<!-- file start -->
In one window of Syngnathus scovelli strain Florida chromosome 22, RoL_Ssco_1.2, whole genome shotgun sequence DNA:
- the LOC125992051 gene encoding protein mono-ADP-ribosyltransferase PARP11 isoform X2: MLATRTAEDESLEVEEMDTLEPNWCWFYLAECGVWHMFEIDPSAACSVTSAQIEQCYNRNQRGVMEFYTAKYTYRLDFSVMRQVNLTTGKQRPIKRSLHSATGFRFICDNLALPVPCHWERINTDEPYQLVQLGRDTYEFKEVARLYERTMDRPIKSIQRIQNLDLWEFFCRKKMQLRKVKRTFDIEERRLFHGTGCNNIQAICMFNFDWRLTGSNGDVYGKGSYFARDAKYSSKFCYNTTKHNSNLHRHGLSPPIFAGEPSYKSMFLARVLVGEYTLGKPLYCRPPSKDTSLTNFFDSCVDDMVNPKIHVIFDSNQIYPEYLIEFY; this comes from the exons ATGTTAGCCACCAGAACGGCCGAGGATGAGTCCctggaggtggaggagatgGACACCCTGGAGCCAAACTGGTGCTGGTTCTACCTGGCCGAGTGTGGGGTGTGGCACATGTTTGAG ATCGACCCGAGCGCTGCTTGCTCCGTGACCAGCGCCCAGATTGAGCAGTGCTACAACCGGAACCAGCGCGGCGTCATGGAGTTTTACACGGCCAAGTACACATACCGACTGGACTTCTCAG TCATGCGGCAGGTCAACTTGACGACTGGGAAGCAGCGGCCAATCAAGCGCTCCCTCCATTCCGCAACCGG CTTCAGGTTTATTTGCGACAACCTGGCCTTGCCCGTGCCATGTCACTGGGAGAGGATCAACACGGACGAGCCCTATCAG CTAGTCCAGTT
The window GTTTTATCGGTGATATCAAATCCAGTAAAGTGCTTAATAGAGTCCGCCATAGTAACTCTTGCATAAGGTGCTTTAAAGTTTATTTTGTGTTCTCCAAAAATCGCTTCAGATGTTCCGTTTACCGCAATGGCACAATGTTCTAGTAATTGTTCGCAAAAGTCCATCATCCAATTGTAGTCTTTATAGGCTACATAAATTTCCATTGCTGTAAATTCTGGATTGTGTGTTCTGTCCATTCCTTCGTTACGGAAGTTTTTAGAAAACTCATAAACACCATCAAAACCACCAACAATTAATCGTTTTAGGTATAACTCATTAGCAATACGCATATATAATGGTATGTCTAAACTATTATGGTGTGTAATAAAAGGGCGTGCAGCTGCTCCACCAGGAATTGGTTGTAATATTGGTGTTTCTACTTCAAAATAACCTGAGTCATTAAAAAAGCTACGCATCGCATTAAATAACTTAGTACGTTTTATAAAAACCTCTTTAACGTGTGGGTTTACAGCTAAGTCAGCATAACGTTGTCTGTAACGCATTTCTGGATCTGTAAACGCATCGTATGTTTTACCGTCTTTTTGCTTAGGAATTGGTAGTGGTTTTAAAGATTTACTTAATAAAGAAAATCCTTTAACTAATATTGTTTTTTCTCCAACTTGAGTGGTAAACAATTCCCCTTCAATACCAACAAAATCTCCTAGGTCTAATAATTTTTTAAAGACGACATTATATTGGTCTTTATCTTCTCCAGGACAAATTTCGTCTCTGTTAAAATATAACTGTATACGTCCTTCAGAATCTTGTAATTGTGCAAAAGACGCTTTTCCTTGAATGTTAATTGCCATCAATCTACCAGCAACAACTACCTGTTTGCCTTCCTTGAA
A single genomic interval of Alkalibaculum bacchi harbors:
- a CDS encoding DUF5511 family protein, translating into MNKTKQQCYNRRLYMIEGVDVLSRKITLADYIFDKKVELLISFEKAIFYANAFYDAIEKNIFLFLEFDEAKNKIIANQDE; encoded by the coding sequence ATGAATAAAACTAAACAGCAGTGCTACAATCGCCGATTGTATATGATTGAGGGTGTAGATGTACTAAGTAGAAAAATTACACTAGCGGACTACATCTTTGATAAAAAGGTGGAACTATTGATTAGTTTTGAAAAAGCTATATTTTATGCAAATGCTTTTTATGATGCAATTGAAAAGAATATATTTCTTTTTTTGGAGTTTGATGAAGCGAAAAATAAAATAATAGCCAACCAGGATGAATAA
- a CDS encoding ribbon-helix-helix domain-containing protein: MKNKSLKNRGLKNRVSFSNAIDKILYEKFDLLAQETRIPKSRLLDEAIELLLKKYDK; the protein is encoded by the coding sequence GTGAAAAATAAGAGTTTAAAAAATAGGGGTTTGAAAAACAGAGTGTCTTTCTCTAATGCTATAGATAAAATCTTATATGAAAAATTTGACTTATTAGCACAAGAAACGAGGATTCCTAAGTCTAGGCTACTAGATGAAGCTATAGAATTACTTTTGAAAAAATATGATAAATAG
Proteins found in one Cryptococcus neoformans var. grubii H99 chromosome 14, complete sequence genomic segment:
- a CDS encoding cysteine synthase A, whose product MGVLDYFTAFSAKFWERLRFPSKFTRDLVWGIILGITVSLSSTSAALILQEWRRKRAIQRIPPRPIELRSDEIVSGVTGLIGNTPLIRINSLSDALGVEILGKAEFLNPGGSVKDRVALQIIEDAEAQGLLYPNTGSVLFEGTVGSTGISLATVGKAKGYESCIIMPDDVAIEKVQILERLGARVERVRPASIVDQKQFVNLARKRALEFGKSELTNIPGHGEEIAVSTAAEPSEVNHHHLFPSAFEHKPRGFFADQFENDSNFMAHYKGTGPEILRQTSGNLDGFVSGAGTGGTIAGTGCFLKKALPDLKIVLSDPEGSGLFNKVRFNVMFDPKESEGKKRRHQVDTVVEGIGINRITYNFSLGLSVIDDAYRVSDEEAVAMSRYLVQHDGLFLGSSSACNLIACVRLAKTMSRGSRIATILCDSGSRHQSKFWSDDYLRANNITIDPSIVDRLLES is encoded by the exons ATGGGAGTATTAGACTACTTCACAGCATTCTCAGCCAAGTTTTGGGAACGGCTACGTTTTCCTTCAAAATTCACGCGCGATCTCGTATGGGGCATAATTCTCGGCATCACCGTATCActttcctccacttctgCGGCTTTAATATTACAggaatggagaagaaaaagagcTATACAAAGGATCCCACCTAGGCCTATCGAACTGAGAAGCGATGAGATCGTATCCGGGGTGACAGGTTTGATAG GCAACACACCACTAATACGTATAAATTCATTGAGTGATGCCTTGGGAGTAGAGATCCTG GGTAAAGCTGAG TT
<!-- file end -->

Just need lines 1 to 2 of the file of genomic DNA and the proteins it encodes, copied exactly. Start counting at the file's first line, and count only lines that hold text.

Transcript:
In one window of Syngnathus scovelli strain Florida chromosome 22, RoL_Ssco_1.2, whole genome shotgun sequence DNA:
- the LOC125992051 gene encoding protein mono-ADP-ribosyltransferase PARP11 isoform X2: MLATRTAEDESLEVEEMDTLEPNWCWFYLAECGVWHMFEIDPSAACSVTSAQIEQCYNRNQRGVMEFYTAKYTYRLDFSVMRQVNLTTGKQRPIKRSLHSATGFRFICDNLALPVPCHWERINTDEPYQLVQLGRDTYEFKEVARLYERTMDRPIKSIQRIQNLDLWEFFCRKKMQLRKVKRTFDIEERRLFHGTGCNNIQAICMFNFDWRLTGSNGDVYGKGSYFARDAKYSSKFCYNTTKHNSNLHRHGLSPPIFAGEPSYKSMFLARVLVGEYTLGKPLYCRPPSKDTSLTNFFDSCVDDMVNPKIHVIFDSNQIYPEYLIEFY; this comes from the exons ATGTTAGCCACCAGAACGGCCGAGGATGAGTCCctggaggtggaggagatgGACACCCTGGAGCCAAACTGGTGCTGGTTCTACCTGGCCGAGTGTGGGGTGTGGCACATGTTTGAG ATCGACCCGAGCGCTGCTTGCTCCGTGACCAGCGCCCAGATTGAGCAGTGCTACAACCGGAACCAGCGCGGCGTCATGGAGTTTTACACGGCCAAGTACACATACCGACTGGACTTCTCAG TCATGCGGCAGGTCAACTTGACGACTGGGAAGCAGCGGCCAATCAAGCGCTCCCTCCATTCCGCAACCGG CTTCAGGTTTATTTGCGACAACCTGGCCTTGCCCGTGCCATGTCACTGGGAGAGGATCAACACGGACGAGCCCTATCAG CTAGTCCAGTT